You know how excited some kids get about their birthdays and Christmas etc? I was not that child. Events of Consequence, Special Ceremonies, and other social spotlight situations have filled my heart with dread for as long as I can remember.
People expected Proper Reactions. I don’t do those, not naturally. As an adult I know how to behave in social situations–I’m pretty damned good at it, if I do say so myself–but the knowledge came from observation, imitation, and rote repetition without any deeper emotional understanding of why. When I react naturally, most of the world stops, blinks, and edges uncomfortably away. It took decades to learn the skills I have.
As a child the transitive association got ingrained fast.
- Special Occasions=Super-High Chance of Bad Reactions.
- Bad Reactions=>Humiliating Corrections
- Special occasions = Humiliation.
Sure, I loved getting presents, who doesn’t? But I didn’t love the Expectations, capital letter and all. Social infractions were addressed immediately and directly and were used for future lectures and lessons. When Special means abundantly stressful, being absent and/or invisible becomes a practical defense measure. It becomes the preferred state.
Before I lost all my baby teeth, the stress of worrying about my behavior more than outweighed any possible enjoyment. I still don’t do well under the heavy weight of expectations, and special occasions all come packaged with a big ol’ box of ’em.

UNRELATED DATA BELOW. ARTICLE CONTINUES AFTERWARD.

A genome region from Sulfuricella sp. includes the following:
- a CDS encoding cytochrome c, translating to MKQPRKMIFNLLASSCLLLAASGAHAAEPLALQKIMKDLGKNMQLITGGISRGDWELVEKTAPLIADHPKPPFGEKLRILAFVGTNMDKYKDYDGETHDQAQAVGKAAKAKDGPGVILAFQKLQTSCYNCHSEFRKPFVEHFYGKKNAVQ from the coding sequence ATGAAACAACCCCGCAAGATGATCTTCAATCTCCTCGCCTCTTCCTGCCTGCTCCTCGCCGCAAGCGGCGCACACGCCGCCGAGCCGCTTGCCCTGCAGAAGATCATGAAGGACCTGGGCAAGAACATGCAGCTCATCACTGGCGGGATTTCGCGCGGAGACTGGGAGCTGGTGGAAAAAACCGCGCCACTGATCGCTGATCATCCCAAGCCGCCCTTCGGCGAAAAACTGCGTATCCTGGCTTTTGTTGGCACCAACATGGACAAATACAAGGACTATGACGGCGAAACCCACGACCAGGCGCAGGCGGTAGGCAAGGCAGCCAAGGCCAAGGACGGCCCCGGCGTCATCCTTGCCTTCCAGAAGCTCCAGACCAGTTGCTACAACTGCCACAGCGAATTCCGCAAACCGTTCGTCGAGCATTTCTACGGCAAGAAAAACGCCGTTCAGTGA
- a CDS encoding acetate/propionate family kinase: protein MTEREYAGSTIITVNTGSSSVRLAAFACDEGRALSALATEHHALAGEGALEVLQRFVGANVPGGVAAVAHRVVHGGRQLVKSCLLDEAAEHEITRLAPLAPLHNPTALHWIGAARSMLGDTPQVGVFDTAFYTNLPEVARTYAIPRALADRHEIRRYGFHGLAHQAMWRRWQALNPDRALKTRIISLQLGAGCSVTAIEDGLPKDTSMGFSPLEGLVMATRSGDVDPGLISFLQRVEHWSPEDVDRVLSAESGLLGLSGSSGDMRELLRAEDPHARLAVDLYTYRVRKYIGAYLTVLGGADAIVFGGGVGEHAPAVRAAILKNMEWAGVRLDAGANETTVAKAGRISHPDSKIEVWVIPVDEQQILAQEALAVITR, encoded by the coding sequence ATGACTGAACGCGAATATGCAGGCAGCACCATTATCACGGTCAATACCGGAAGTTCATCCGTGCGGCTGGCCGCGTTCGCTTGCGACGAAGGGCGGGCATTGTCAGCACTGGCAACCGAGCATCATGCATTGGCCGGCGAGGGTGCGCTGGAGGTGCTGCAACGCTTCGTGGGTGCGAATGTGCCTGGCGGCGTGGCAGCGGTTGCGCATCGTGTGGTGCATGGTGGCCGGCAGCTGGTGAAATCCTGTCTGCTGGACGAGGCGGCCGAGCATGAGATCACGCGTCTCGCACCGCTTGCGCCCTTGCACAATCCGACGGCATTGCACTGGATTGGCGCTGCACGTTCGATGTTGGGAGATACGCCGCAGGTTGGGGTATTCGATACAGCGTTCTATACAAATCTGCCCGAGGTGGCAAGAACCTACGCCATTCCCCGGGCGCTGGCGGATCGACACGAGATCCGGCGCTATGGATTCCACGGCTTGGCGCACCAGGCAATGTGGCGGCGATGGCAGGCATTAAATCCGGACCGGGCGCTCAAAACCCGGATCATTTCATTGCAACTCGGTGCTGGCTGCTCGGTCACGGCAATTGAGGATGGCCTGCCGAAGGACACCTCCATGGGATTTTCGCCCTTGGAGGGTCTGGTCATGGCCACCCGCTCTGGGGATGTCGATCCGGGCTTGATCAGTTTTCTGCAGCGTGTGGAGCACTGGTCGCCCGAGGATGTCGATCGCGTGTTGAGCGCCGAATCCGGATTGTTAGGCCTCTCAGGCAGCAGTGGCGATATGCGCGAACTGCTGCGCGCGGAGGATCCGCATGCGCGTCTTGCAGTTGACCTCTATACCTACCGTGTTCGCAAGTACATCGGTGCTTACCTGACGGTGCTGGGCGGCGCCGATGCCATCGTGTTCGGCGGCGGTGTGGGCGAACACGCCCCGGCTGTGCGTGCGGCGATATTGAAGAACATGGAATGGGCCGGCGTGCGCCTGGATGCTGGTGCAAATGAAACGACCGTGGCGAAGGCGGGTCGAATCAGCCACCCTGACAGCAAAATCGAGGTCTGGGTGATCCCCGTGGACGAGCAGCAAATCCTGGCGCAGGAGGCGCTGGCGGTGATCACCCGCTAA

Here’s a list of life experiences I avoid and minimize whenever possible:
- Birthday parties (my own, especially)
- Planned Parties in general
- New Year’s Eve
- Other public skill demonstrations
One important point to clarify: I love all those things when the focus is on other people. I adore buying gifts, decorating for holidays, cooking for special events and potlucks, watching parades, listening to recitals…being the audience, a spectator, a fan & supporter? That’s all good. Grand, even. Love-love-love-love it.
I adore the trappings of happiness, so I actually adore special occasions–in my own way. From afar. From the corners. What makes me happier than a clam at high tide is people coming to visit, hanging out and having fun in my home while I hang out nearby.
But I can’t enjoy being a participant, and especially not the centerpiece. Active attention in small social settings will always feel like being burned in a fire. I’ve recovered from the worst early terrors, but damage can only heal so far. Wishing will not make it different, and to be honest I don’t wish it. I don’t miss out– I don’t feel a loss. Scars are usefully numb that way.
I do not want what I am not made to want. So I emphatically do NOT appreciate people deciding they have to “help me get over it,” or “learn to like” games, surprises, and suchlike. Surprise me, and live with the consequences. Friends know this. Friends who don’t respect it do not stay friends.
And I also know other people have the same kinds of issues, which is why there are always at least two rooms plus the kitchen open to guests at my house. One wherever a gathering is officially happening, and another available space, quiet and open to be used.
So if I’m lurking in the quiet room at my own “party” or finding excuses to check on things in the kitchen, or when I’m studying your knick-knacks or sitting with my nose buried in a sketchpad, notebook, or electronic tablet– please don’t worry about me or at me. I’m happy, I promise. It’s just complicated.